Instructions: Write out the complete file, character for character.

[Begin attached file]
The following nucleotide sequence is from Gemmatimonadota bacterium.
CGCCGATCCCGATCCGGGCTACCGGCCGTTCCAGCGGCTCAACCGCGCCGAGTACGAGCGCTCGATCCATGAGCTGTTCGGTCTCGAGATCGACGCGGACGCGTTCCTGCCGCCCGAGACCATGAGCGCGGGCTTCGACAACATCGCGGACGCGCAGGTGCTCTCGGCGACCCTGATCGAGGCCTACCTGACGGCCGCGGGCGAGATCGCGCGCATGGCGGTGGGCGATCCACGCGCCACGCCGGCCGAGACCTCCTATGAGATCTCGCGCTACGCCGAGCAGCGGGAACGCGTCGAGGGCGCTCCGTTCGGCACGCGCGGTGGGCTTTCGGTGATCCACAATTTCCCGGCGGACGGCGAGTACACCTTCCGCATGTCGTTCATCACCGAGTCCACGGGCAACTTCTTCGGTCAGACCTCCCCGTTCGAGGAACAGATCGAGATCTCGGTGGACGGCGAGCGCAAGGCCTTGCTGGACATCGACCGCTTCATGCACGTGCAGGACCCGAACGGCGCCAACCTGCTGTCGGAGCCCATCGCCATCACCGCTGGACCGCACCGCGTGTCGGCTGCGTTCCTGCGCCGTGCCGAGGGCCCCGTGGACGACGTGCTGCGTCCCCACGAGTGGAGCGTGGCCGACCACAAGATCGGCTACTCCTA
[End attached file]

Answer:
The following nucleotide sequence is from Gemmatimonadota bacterium.
CGCCGATCCCGATCCGGGCTACCGGCCGTTCCAGCGGCTCAACCGCGCCGAGTACGAGCGCTCGATCCATGAGCTGTTCGGTCTCGAGATCGACGCGGACGCGTTCCTGCCGCCCGAGACCATGAGCGCGGGCTTCGACAACATCGCGGACGCGCAGGTGCTCTCGGCGACCCTGATCGAGGCCTACCTGACGGCCGCGGGCGAGATCGCGCGCATGGCGGTGGGCGATCCACGCGCCACGCCGGCCGAGACCTCCTATGAGATCTCGCGCTACGCCGAGCAGCGGGAACGCGTCGAGGGCGCTCCGTTCGGCACGCGCGGTGGGCTTTCGGTGATCCACAATTTCCCGGCGGACGGCGAGTACACCTTCCGCATGTCGTTCATCACCGAGTCCACGGGCAACTTCTTCGGTCAGACCTCCCCGTTCGAGGAACAGATCGAGATCTCGGTGGACGGCGAGCGCAAGGCCTTGCTGGACATCGACCGCTTCATGCACGTGCAGGACCCGAACGGCGCCAACCTGCTGTCGGAGCCCATCGCCATCACCGCTGGACCGCACCGCGTGTCGGCTGCGTTCCTGCGCCGTGCCGAGGGCCCCGTGGACGACGTGCTGCGTCCCCACGAGTGGAGCGTGGCCGACCACAAGATCGGCTACTCCTA